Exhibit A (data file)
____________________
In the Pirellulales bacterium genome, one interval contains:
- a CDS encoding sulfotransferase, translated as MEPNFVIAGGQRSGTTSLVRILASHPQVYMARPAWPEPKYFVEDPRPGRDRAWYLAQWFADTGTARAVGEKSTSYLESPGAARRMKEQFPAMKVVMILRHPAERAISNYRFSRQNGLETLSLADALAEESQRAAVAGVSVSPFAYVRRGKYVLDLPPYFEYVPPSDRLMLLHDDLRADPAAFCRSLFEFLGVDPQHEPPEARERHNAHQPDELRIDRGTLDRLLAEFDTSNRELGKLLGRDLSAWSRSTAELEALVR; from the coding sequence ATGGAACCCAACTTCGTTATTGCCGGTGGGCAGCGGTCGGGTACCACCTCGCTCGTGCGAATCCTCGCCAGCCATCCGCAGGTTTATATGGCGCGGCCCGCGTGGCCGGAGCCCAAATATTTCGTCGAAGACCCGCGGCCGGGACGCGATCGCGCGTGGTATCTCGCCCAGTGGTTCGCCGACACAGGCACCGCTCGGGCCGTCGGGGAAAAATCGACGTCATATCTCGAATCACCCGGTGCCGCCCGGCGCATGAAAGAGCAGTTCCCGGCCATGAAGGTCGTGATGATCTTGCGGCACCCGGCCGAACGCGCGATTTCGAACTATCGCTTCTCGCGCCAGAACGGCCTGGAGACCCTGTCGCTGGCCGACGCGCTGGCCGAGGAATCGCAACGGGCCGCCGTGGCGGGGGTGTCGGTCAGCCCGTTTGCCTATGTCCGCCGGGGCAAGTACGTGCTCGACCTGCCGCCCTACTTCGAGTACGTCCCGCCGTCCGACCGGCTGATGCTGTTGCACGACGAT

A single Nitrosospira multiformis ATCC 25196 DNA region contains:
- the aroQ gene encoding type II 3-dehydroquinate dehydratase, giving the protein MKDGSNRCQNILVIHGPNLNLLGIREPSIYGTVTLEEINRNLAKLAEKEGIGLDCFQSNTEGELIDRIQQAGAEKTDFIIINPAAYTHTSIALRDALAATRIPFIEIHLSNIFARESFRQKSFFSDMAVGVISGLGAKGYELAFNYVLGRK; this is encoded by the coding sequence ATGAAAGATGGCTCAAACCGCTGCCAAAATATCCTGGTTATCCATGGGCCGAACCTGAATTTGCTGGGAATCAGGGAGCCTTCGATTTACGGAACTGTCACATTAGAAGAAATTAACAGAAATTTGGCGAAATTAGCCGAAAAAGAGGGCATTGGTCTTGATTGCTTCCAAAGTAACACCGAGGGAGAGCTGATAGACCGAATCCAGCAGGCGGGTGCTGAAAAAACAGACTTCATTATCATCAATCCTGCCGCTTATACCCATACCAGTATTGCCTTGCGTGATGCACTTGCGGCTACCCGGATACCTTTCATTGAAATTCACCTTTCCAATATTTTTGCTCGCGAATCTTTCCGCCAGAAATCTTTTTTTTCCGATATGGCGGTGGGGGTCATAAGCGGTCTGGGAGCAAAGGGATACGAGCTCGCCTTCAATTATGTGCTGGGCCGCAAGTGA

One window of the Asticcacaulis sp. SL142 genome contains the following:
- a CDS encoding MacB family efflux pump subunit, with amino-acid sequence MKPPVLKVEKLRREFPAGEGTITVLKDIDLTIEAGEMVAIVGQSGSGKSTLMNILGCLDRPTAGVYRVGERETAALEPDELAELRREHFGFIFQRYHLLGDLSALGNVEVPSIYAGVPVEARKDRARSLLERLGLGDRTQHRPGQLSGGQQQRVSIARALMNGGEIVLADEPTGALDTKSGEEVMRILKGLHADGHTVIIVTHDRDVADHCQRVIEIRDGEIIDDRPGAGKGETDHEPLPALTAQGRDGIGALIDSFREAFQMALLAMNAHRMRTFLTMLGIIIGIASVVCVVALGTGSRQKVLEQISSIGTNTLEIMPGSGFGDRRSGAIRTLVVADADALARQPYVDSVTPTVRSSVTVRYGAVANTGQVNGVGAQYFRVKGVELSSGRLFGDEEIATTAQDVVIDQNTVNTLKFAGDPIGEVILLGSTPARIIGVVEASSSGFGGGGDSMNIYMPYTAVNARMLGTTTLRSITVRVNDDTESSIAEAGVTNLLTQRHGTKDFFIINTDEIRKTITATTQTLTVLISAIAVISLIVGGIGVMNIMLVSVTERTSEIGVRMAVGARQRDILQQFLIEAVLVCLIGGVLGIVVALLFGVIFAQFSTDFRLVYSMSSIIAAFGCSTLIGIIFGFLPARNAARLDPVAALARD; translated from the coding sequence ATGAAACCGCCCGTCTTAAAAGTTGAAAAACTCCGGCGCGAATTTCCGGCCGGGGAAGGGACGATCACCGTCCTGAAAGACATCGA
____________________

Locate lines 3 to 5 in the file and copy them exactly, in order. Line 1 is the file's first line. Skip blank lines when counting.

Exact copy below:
A single Nitrosospira multiformis ATCC 25196 DNA region contains:
- the aroQ gene encoding type II 3-dehydroquinate dehydratase, giving the protein MKDGSNRCQNILVIHGPNLNLLGIREPSIYGTVTLEEINRNLAKLAEKEGIGLDCFQSNTEGELIDRIQQAGAEKTDFIIINPAAYTHTSIALRDALAATRIPFIEIHLSNIFARESFRQKSFFSDMAVGVISGLGAKGYELAFNYVLGRK; this is encoded by the coding sequence ATGAAAGATGGCTCAAACCGCTGCCAAAATATCCTGGTTATCCATGGGCCGAACCTGAATTTGCTGGGAATCAGGGAGCCTTCGATTTACGGAACTGTCACATTAGAAGAAATTAACAGAAATTTGGCGAAATTAGCCGAAAAAGAGGGCATTGGTCTTGATTGCTTCCAAAGTAACACCGAGGGAGAGCTGATAGACCGAATCCAGCAGGCGGGTGCTGAAAAAACAGACTTCATTATCATCAATCCTGCCGCTTATACCCATACCAGTATTGCCTTGCGTGATGCACTTGCGGCTACCCGGATACCTTTCATTGAAATTCACCTTTCCAATATTTTTGCTCGCGAATCTTTCCGCCAGAAATCTTTTTTTTCCGATATGGCGGTGGGGGTCATAAGCGGTCTGGGAGCAAAGGGATACGAGCTCGCCTTCAATTATGTGCTGGGCCGCAAGTGA

One window of the Asticcacaulis sp. SL142 genome contains the following: